In short - we miss highly skilled science journalists who are willing to explain complicated things to "average John and Joe".
     
  8. Aug 2, 2015 #7

    DrChinese

    User Avatar
    Science Advisor
    Gold Member

    The short version is that it is not wrong. It is what is called "interpretation dependent". Answering questions such as "can the future affect the past" or "is the moon there when no one is looking" get different answers according to which of several assumptions you make. Regardless of interpretation, quantum mechanics predicts the same outcomes.

    1. Although DCQE experiments appear to have the future affect the past, they are not the only ones with that feature. I personally push "delayed choice entanglement swapping" (I guess that would be DCES) as a better example - it seems easier to visualize:

    a. It is possible to entangle 2 photons (call them Alice and Bob) via entanglement swapping; and Alice and Bob will have never existed in a common light cone.
    b. Alice and Bob will exhibit perfect correlations at any common polarization angle setting, an attribute of entangled photons. So far, so good.
    c3. The entanglement swapping can be made to occur AFTER Alice and Bob no longer exist (i.e. after they are detected).
    d. They will NOT exhibit perfect correlations if you do not perform the entanglement swapping after they are detected.
    e. You can change whether Alice and Bob are perfectly correlated - something that already occurred - by your later decision to swap the entanglement or not.

    http://arxiv.org/pdf/quant-ph/0201134v1.pdf (see page 5)

    "Such a delayed-choice experiment was performed by including two 10 m optical fiber delays for both outputs of the BSA. In this case photons 1 and 2 hit the detectors delayed by about 50 ns. As shown in Fig. 3, the observed fidelity of the entanglement of photon 0 and photon 3 matches the fidelity in the non-delayed case within experimental errors. Therefore, this result indicate [sic] that the time ordering of the detection events has no influence on the results and strengthens the argument of A. Peres [4]: this paradox does not arise if the correctness of quantum mechanics is firmly believed."


    2. Bell's Theorem attacks the idea that quantum particles have properties when not observed. Of course, the Heisenberg Uncertainty Principle says as much.
     
  9. Aug 2, 2015 #8

    bhobba

    Staff: Mentor

    I am not a scientist - I am just like you - a programmer. I however did a combined degree many moons ago in math and computer science and in fact the area of math I studied, Hilbert spaces, is exactly what you need for QM. So I learnt it myself. You too can do the same.

    The sad truth is some things can be explained without math but most stuff cant, and that is especially true of the important deep things like decoherence. When scientists write for the lay audience they often unfortunately step into areas that really belong to math and end up speaking in half truths such as particles are in two places at once etc. These get picked up by, for want of a better word, 'shysters' and confusion ends up all over the place.

    All I can suggest is if you want the truth - come here - you will get it - warts and all. Even better if you study it yourself - but that will take time.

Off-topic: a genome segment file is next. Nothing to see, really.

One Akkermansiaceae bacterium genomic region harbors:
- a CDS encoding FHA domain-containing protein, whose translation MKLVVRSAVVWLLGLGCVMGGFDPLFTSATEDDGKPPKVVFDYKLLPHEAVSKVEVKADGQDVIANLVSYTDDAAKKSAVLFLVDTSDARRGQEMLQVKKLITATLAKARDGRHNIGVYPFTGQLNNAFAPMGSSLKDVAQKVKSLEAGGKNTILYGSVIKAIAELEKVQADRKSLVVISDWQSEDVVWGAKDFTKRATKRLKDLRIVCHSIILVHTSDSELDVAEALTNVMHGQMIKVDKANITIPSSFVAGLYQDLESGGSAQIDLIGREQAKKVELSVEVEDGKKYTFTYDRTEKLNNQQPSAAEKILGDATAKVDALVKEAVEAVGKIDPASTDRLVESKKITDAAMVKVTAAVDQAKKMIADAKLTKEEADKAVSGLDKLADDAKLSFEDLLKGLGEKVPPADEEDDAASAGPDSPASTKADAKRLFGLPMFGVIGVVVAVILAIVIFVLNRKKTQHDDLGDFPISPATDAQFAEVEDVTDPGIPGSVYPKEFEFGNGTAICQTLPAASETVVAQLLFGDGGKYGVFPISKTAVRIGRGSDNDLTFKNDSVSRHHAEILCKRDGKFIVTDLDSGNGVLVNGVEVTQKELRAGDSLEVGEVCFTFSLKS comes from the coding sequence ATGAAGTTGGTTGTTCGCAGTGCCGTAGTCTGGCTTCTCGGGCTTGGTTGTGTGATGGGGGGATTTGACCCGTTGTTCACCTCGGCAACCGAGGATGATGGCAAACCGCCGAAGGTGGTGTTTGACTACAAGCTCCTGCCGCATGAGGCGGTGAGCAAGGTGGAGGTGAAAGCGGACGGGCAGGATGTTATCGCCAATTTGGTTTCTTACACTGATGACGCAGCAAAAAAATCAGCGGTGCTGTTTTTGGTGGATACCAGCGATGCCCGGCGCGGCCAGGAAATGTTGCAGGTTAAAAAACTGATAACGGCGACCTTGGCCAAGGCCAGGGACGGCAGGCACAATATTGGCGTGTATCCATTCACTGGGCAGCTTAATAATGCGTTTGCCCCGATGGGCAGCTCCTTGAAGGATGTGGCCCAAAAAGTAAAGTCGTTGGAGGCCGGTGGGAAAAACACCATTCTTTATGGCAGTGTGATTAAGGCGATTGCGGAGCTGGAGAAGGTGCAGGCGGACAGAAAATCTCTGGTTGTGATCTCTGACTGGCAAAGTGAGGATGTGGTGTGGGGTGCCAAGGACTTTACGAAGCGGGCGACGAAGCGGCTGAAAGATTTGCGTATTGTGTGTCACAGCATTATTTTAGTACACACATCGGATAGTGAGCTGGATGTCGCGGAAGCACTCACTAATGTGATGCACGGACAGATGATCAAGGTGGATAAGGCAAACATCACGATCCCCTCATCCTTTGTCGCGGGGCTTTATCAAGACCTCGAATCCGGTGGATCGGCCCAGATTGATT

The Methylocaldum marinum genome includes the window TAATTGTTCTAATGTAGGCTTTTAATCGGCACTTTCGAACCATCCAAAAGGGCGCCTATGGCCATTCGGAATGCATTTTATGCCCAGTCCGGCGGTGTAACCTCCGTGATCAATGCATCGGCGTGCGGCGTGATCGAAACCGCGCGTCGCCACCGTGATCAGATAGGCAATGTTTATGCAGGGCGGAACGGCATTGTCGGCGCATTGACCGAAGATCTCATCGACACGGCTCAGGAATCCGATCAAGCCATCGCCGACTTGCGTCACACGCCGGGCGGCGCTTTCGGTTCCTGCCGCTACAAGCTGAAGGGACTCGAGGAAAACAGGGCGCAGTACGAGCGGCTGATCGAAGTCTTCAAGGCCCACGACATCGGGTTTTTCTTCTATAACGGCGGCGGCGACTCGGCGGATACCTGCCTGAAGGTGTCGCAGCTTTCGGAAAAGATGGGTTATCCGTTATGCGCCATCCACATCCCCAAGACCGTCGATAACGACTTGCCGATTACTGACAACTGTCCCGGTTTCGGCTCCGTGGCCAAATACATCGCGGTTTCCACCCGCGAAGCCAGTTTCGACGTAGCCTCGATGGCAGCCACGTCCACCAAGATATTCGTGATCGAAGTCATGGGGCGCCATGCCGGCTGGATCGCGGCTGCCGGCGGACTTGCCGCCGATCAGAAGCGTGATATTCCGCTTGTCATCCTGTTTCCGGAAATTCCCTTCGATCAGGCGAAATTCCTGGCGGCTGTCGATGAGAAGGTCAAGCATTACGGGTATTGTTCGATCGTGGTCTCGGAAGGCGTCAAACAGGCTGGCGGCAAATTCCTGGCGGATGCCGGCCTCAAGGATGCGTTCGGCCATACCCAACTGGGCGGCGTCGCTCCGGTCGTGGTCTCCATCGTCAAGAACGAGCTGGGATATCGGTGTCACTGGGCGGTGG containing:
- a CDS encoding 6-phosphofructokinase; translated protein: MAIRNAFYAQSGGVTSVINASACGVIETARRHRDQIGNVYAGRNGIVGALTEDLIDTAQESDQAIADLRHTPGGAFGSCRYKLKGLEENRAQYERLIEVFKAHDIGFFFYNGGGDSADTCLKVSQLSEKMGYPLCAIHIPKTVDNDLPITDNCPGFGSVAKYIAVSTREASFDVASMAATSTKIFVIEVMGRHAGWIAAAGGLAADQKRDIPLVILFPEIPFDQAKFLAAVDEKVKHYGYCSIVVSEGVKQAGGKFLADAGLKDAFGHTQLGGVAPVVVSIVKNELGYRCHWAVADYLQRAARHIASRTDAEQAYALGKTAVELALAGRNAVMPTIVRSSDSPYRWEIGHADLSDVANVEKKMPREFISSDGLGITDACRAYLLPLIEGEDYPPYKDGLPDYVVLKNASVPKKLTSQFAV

Thanks
    Bill
     
    Last edited: Aug 2, 2015
  10. Aug 2, 2015 #9
    Good point about interpretations and all of them make sense, as long as everyone is informed that these are just possibilities but not "The scientists have proven that...", as often claimed by journalists.

    I myself, being deeply interested in game engines with their level-of-detail and lazy-loading techniques,sometimes think that QM could be interpreted as a simulation on demand with the last LOD level being the QM world, but then we get to the question "but who is demanding the simulation" and then all the hell gets loose with those New Age ideas and whatnot.

    In this particular case I was confused by claims from Thomas Campbell and some other physicists (not sure, if they are physicists at all) who said that "quantum-erasing" the "which-path" data is the same as not recording data to a tape or deleting a file. In one of his Calgary videos Thomas Campbell even makes an analogy with burning a paper letter with "which-path" information after it has been printed by automated DS experiment. And, no matter what QM interpretations might be, such an analogy seems completely out of place because DCQE erasing does not have the same meaning as deleting a file.

    Still it would be great to see someone reproducing the experiment Thomas Campbell's way, just for fun. I myself have done illogical programming experiments on purpose - just to step through the code with debugger and see exactly what, where and, most importantly, why goes wrong. And sometimes I learn something new in the process. I guess, physics labs are much more restricted - expensive devices and lab time, therefore lab superviser or manager would laugh at you if you tried to explain that you are going to try out such an experiment.
     
  11. Aug 2, 2015 #10

    bhobba

    Staff: Mentor

    Yes - Dr Chinese is one of our resident experts on this sort of stuff.

    As usual his answer is excellent.

    Thanks
    Bill
     
  12. Aug 3, 2015 #11

    DrChinese

    User Avatar
    Science Advisor
    Gold Member

    Thanks Bill. I would have been thrilled with "mildly useful". :smile:

    Always love your posts in case I hadn't mentioned. Always well thought out and timely. Allows me to draft off your coattails.